COLLEGE STATION, Texas – Ph.D. students Freddy Ibanez and Carrie Deans will be able to travel to the national meeting of the Entomological Society Meeting this year thanks to a travel grant from the US Department of Agriculture.
Deans and Ibanez were two of 10 students that were selected to travel to the meeting that is scheduled to be held in Portland, Ore., on November 16-19.
According to the ESA’s website, the grant provides financial support to allow graduate students to travel to the annual meeting to allow them to experience such opportunities as networking and presenting to peers and colleagues. The grant is sponsored by the USDA’s Agriculture and Food Research Initiative, or AFRI.
A native of Jackson, Minnesota, Deans was first introduced to and worked with insects and entomology while she was an undergraduate at the University of St. Thomas in St. Paul. While at St. Thomas, she worked in the labs of Drs. Adam Kay and Kyle Zimmer. She was involved in projects focusing on the nutritional ecology of aquatic insects.
After graduating with a Bachelor of Arts in Biology and Environmental Studies at St. Thomas, she worked in the natural resources field. After serving with the Minnesota Conservation Corps and working at Willow River State Park in Wisconsin, she then pursued her Master of Science degree in Ecology and Natural Resources at St. Cloud State University in Minnesota.
During the time she was at St. Cloud State, she worked in Dr. Neal Voelz’s stream ecology lab on her research on the field of ecological stoichiometry. She said that ecological stoichiometry is a sub-field of nutritional ecology that focuses on the balance of elements in consumer-resource interactions. Deans then received her Master of Science in Ecology and Natural Resources before joining Texas A&M.
During her career, Deans received the C. Everette Salyer Fellowship in Cotton Research in 2011, the 2014-2015 Texas A&M University Dissertation Fellowship, and the Best Ph.D. Student Oral Presentation Prize in the Insect Control section during the Beltwide Cotton Conference in New Orleans in 2014.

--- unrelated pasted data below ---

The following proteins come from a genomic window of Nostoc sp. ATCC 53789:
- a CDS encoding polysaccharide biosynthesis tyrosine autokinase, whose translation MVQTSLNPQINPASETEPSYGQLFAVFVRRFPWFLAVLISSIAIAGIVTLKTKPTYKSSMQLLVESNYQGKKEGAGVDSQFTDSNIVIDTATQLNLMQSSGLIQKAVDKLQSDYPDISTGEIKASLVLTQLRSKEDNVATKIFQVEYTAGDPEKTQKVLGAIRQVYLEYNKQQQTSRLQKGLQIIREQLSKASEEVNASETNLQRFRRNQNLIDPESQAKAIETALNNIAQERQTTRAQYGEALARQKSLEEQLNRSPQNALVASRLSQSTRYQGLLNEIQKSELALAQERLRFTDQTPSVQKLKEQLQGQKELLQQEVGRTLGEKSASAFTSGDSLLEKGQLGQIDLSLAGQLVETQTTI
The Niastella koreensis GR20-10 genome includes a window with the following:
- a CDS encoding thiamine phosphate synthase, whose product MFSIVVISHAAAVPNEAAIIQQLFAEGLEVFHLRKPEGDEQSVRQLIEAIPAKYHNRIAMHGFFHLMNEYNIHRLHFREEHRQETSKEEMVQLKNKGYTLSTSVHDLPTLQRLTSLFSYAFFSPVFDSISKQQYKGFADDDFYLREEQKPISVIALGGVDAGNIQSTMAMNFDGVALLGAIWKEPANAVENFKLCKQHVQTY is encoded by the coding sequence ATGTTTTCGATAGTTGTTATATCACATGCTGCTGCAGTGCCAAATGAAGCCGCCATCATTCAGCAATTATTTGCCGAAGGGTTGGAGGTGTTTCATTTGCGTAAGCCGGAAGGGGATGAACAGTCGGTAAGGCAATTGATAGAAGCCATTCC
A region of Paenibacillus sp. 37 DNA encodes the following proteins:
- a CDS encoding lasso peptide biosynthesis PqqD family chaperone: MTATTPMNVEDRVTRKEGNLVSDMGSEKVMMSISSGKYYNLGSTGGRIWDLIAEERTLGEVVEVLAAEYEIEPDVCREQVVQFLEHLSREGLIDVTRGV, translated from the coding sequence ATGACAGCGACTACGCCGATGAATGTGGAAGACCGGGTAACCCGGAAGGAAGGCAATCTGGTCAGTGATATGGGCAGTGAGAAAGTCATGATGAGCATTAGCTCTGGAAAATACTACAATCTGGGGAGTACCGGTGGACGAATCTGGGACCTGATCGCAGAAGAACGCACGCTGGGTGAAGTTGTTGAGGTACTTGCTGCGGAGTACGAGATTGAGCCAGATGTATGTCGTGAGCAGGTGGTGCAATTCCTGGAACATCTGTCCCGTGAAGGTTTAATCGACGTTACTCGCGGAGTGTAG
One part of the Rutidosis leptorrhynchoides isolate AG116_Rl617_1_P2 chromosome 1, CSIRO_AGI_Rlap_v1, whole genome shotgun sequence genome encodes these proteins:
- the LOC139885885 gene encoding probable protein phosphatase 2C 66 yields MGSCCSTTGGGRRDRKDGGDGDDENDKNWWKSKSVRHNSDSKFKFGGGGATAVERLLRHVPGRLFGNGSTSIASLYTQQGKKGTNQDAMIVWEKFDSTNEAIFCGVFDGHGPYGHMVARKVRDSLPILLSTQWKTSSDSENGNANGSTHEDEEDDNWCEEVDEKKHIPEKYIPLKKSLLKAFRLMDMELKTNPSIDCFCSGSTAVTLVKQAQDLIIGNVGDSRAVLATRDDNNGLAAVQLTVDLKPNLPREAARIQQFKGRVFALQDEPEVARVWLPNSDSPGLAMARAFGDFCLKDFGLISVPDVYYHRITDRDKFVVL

Deans was excited and grateful to receive the grant and hopes that this will give her the opportunity to share her research with peers.
“I am very honored to receive this award, especially knowing the high caliber of research going on in the field of entomology right now,” she said. “The funds provided by this award will allow me to perform some analyses that will really improve my dissertation project and will hopefully produce data that will allow us to better understanding the nutritional impacts on stress and the environmental constraints on pesticide efficacy.”
Ibanez received his BS in biochemistry at the University of Santiago in 2006, where he served as secretary of the Biochemistry Undergraduate Student Organization. Freddy’s interest in insect biology started years ago when he was working as a research assistant in the laboratory of Dr. Veronica Cambiazzo at the Institute of Nutrition and Food Technology in Chile
He joined Texas A&M University as a research assistant in the Department of Horticultural Sciences in 2010, then joined Dr. Tamborindeguy’s lab to learn and understand how the pathogen Candidatus Liberibacter solanacearum and its vector Bactericera cockerelli will colonize potato and other solanaceous crops which results in a plant disease. In potato this is known as Zebra chip, which is associated with the dark bands produced when potato chips are processed.
In August, 2013, Freddy started to pursue a PhD degree in entomology in Dr. Tamborindeguy’s group, where he is dedicated to studying Bactericera cockerelli reproduction, determining the effects of Candidatus Liberibacter solanacearum on insect fecundity, and identifying novel targets to control psyllid populations.
“I am honored to be chosen,” Ibanez said. “This is a great opportunity for me to network with all the great researchers in entomology.”